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ABBEY. (Melrose Abbey) I thou would'st view fair Melrose aright, io visit it by the pale moon-light; for the gay beams of lightsome day ild, but to flout, the ruins gray. Vhen the broken arches are black in night, nd each shafted oriel glimmers white; 'hen the cold light's uncertain shower reams on the ruined central tower; 'hen buttress and buttress, alternately, em framed of ebon and ivory ; hen silver edges the imagery, d the scrolls that teach thee to live and die ; len distant Tweed is heard to rave,

the owlet to hoot o'er the dead man's grave; en go-but go alone the while en view St David's ruined pile.

Scorr.

А

ACHITOPHEL. (Character of) For close designs and crooked counsels fit; Sagacious, bold, and turbulent of wit ; Restless, unfix'd in principles and place ; In pow'r unpleas'd, impatient of disgrace : A fiery soul, which, working out its way, Fretted the pigmy body to decay, And o'er-inform'd the tenement of clay. A daring pilot in extremity; Pleas'd with the danger when the waves went high, He sought the storms; but, for a calm unfit, Would steer too nigh the sands to boast his wit. Great wits are sure to madness near allied, And thin partitions do their bounds divide; Else why should he, with wealth and honour blest, Refuse his age the needful hours of rest ? Punish a body which he could not please; Bankrupt of life, yet prodigal of ease ?

DRYDEN. ACTION. (In Defiance of Evil Tongues) If I am traduced by tongues, which neither know My faculties, nor person, yet will be The chronicles of my doing, let me say, 'Tis but the fate of place, and the rough brake That virtue must go through. We must not stint Our necessary actions, in the fear To cope malicious censurers; which ever, As ravenous fishes, do a vessel follow That is new trimm'd; but benefit po further Than vainly longing. What we oft do best, By sick interpreters, once weak ones, is Not ours, or not allow'd ; what worst, as oft, Hitting a grosser quality, is cried up For our best act. If we shall stand still,

In fear our motion will be mock'd or carp'd at,
We should take root here where we sit, or sit
State statues only.

SHAKESPEARE.
ACTIONS. (Do not always show the Man)
Behold! if Fortune, or a Mistress frowns,
Some plunge in business, others shave their crowns :
To ease the soul of one oppressive weight,
This quits an Empire, that embroils a State ;
The same adust complexion has impell’d
Charles to the Convent, Philip to the Field.
Not always Actions show the Man ; we find
Who does a kindness, is not therefore kind :
Perhaps Prosperity becalm’d his breast,
Perhaps the wind just shifted from the east.
Not therefore humble he who seeks retreat,
Pride guides his steps, and bids him shun the great.
Who combats bravely is not therefore brave;
He dreads a death-bed like the meanest slave;
Who reasons wisely is not therefore wise;
His pride in Reas’ning, not in Acting, lies.

POPE. ACTION. (Springs of Lost) Nor will life's stream for observation stay : It hurries all too fast to mark their way; In vain sedate reflections we would make, When half our knowledge we must snatch, not take. Oft in the passions' wild rotation tost, Our spring of action to ourselves is lost : Tir'd, not determin'd, to the last we yield; And what comes then is master of the field, As the last image of that troubled heap, When sense subsides, and fancy sports in sleep (Tho' past the recollection of the thought) Becomes the stuff of which our dream is wrought.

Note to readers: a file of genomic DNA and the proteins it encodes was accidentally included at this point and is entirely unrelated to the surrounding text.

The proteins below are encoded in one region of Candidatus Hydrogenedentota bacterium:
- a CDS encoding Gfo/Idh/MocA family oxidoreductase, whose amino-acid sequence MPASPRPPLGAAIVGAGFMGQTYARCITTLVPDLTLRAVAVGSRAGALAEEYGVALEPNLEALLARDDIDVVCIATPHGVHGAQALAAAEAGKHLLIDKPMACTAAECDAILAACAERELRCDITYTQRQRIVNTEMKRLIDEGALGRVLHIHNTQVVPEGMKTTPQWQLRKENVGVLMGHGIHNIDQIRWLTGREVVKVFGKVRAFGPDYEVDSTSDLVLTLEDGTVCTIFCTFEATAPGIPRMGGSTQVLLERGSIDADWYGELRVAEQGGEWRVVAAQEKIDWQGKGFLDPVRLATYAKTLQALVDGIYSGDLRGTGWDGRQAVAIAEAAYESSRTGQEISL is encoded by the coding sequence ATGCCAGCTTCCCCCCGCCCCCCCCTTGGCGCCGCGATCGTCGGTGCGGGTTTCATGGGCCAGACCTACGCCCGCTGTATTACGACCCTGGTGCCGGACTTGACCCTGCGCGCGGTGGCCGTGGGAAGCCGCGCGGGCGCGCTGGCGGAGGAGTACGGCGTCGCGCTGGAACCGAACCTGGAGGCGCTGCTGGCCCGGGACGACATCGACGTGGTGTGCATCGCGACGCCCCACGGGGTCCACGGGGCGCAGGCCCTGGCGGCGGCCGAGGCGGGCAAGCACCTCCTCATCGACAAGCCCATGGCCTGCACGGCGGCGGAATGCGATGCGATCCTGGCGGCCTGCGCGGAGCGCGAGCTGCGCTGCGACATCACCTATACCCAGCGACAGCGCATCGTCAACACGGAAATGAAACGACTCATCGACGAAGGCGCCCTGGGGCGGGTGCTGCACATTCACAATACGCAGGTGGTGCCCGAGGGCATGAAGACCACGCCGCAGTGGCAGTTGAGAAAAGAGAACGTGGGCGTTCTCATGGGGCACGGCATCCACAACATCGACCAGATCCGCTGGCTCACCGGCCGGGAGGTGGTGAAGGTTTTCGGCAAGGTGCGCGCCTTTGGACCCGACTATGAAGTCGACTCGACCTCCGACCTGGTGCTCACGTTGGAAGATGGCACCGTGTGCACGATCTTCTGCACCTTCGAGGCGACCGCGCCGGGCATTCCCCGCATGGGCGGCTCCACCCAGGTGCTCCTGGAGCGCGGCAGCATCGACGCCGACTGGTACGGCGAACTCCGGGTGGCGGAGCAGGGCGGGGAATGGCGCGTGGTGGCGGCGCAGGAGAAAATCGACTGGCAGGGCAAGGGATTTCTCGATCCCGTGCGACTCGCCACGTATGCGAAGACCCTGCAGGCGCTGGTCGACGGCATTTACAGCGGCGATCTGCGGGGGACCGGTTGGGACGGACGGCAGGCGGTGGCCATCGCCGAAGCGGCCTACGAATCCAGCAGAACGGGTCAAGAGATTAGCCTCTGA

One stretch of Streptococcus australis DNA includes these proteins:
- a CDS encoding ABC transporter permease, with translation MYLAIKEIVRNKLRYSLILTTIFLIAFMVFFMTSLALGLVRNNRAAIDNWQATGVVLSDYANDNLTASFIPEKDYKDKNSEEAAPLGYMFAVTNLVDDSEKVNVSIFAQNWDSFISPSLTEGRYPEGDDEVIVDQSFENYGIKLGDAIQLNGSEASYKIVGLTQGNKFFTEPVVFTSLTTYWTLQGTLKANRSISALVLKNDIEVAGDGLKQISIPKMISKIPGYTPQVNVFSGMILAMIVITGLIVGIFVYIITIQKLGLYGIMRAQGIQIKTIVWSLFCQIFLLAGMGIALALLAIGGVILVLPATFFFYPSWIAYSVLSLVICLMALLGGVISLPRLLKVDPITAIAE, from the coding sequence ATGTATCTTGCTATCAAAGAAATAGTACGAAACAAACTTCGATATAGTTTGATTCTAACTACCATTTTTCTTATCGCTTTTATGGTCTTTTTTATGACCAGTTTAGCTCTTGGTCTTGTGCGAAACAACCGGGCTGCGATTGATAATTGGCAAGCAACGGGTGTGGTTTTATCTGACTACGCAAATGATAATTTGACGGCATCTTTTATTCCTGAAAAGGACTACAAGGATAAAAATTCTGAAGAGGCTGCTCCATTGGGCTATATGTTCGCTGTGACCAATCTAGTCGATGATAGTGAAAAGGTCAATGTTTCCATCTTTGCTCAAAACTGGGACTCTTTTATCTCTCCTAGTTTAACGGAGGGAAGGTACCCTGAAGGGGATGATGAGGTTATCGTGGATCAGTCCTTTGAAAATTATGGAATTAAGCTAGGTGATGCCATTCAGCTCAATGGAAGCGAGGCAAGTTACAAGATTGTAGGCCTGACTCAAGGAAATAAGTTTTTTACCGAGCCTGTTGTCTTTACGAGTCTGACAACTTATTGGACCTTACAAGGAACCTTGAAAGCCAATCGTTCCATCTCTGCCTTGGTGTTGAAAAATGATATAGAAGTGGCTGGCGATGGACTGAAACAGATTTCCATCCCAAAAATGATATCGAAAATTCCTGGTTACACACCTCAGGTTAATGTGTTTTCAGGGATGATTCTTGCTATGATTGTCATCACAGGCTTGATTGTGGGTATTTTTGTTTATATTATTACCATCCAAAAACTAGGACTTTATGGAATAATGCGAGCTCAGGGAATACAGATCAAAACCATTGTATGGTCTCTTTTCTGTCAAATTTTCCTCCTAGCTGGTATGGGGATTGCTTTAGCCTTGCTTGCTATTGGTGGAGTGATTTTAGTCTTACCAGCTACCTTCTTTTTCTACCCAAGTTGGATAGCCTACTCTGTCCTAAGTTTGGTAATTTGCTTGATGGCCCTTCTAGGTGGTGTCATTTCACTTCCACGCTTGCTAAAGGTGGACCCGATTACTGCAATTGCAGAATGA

Something as dim to our internal view,
Is thus, perhaps, the cause of most we do.

POPE.

Actors. (Of last Year gone) Where the prime actors of the last year's scene ; Their port so proud, their buskin, and their plume ? How many sleep, who kept the world awake With lustre, and with noise ? Has Death proclaimed A truce, and hung his sated lance on high ? 'Tis brandish'd still; nor shall the present year Be more tenacious of her human leaf, Or spread of feeble life a thinner fall.

Young.

ACTORS. ( Traits of) Here Havard, all serene, in the same strains, Loves, hates, and rages, triumphs, and complains : His easy vacant face proclaim'd a heart Which could not feel emotions, nor impart.

Next Holland came. -With truly tragic stalk, He creeps, he flies -A hero should not walk, As if with heav'n he warr'd, bis eager eyes Planted their batteries against the skies ; Attitude, action, air, pause, start, sigh, groan, He borrow'd, and made use of as his own.

In characters of low and vulgar mould, Where Nature's coarsest features we behold, Where, destitute of ev'ry decent grace, Unmanner'd jests are blurted in your face, There Yates with justice strict attention draws, Acts truly from himself, and gains applause. But when, to please himself or charm his wife, He aims at something in politer life, When, blindly thwarting nature's stubborn plan, He treads the stage, by way of gentleman,

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